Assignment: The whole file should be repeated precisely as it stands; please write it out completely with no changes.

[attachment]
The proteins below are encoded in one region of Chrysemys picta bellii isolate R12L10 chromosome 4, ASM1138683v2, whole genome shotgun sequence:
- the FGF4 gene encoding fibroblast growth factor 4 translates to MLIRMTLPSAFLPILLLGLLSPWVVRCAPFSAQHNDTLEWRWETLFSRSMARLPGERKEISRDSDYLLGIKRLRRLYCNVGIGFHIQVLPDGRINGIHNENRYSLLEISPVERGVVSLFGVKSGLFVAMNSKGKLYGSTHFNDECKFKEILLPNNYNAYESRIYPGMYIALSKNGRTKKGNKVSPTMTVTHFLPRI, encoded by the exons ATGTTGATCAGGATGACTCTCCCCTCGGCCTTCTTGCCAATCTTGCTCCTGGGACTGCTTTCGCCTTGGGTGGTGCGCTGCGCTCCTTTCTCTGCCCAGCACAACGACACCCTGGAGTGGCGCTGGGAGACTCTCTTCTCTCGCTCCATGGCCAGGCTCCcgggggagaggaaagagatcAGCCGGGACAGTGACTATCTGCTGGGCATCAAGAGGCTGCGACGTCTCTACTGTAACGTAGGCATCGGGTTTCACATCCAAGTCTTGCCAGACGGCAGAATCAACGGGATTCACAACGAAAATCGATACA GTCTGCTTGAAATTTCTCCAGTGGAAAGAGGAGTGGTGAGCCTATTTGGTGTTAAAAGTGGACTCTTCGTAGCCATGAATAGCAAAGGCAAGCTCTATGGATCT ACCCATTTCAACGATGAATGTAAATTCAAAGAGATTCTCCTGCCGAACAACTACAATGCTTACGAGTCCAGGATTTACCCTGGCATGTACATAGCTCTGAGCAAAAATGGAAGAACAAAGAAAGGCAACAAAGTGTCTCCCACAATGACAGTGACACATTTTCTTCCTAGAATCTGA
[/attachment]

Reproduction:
The proteins below are encoded in one region of Chrysemys picta bellii isolate R12L10 chromosome 4, ASM1138683v2, whole genome shotgun sequence:
- the FGF4 gene encoding fibroblast growth factor 4 translates to MLIRMTLPSAFLPILLLGLLSPWVVRCAPFSAQHNDTLEWRWETLFSRSMARLPGERKEISRDSDYLLGIKRLRRLYCNVGIGFHIQVLPDGRINGIHNENRYSLLEISPVERGVVSLFGVKSGLFVAMNSKGKLYGSTHFNDECKFKEILLPNNYNAYESRIYPGMYIALSKNGRTKKGNKVSPTMTVTHFLPRI, encoded by the exons ATGTTGATCAGGATGACTCTCCCCTCGGCCTTCTTGCCAATCTTGCTCCTGGGACTGCTTTCGCCTTGGGTGGTGCGCTGCGCTCCTTTCTCTGCCCAGCACAACGACACCCTGGAGTGGCGCTGGGAGACTCTCTTCTCTCGCTCCATGGCCAGGCTCCcgggggagaggaaagagatcAGCCGGGACAGTGACTATCTGCTGGGCATCAAGAGGCTGCGACGTCTCTACTGTAACGTAGGCATCGGGTTTCACATCCAAGTCTTGCCAGACGGCAGAATCAACGGGATTCACAACGAAAATCGATACA GTCTGCTTGAAATTTCTCCAGTGGAAAGAGGAGTGGTGAGCCTATTTGGTGTTAAAAGTGGACTCTTCGTAGCCATGAATAGCAAAGGCAAGCTCTATGGATCT ACCCATTTCAACGATGAATGTAAATTCAAAGAGATTCTCCTGCCGAACAACTACAATGCTTACGAGTCCAGGATTTACCCTGGCATGTACATAGCTCTGAGCAAAAATGGAAGAACAAAGAAAGGCAACAAAGTGTCTCCCACAATGACAGTGACACATTTTCTTCCTAGAATCTGA